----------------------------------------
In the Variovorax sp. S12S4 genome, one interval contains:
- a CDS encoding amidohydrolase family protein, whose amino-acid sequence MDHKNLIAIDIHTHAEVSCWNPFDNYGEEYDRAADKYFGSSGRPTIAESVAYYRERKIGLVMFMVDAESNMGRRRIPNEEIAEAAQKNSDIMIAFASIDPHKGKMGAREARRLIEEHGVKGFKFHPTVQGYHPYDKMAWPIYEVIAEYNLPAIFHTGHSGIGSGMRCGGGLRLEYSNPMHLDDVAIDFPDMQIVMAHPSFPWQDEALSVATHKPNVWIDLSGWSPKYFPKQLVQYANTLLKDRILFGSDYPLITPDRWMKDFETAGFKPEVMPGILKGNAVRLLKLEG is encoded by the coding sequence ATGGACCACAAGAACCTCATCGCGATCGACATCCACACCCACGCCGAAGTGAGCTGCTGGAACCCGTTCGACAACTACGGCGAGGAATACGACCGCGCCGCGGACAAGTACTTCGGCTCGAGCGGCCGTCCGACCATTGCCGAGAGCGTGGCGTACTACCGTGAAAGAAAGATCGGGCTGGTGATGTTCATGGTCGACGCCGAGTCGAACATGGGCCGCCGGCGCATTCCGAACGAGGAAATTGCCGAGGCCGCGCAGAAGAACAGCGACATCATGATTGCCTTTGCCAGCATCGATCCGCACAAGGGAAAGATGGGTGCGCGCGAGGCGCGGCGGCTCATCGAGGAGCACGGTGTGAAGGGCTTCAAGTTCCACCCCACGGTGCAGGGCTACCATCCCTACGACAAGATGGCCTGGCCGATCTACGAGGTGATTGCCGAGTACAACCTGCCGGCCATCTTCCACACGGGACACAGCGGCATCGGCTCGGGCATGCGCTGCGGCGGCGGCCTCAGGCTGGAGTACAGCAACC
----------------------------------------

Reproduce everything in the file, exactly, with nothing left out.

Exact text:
In the Variovorax sp. S12S4 genome, one interval contains:
- a CDS encoding amidohydrolase family protein, whose amino-acid sequence MDHKNLIAIDIHTHAEVSCWNPFDNYGEEYDRAADKYFGSSGRPTIAESVAYYRERKIGLVMFMVDAESNMGRRRIPNEEIAEAAQKNSDIMIAFASIDPHKGKMGAREARRLIEEHGVKGFKFHPTVQGYHPYDKMAWPIYEVIAEYNLPAIFHTGHSGIGSGMRCGGGLRLEYSNPMHLDDVAIDFPDMQIVMAHPSFPWQDEALSVATHKPNVWIDLSGWSPKYFPKQLVQYANTLLKDRILFGSDYPLITPDRWMKDFETAGFKPEVMPGILKGNAVRLLKLEG is encoded by the coding sequence ATGGACCACAAGAACCTCATCGCGATCGACATCCACACCCACGCCGAAGTGAGCTGCTGGAACCCGTTCGACAACTACGGCGAGGAATACGACCGCGCCGCGGACAAGTACTTCGGCTCGAGCGGCCGTCCGACCATTGCCGAGAGCGTGGCGTACTACCGTGAAAGAAAGATCGGGCTGGTGATGTTCATGGTCGACGCCGAGTCGAACATGGGCCGCCGGCGCATTCCGAACGAGGAAATTGCCGAGGCCGCGCAGAAGAACAGCGACATCATGATTGCCTTTGCCAGCATCGATCCGCACAAGGGAAAGATGGGTGCGCGCGAGGCGCGGCGGCTCATCGAGGAGCACGGTGTGAAGGGCTTCAAGTTCCACCCCACGGTGCAGGGCTACCATCCCTACGACAAGATGGCCTGGCCGATCTACGAGGTGATTGCCGAGTACAACCTGCCGGCCATCTTCCACACGGGACACAGCGGCATCGGCTCGGGCATGCGCTGCGGCGGCGGCCTCAGGCTGGAGTACAGCAACC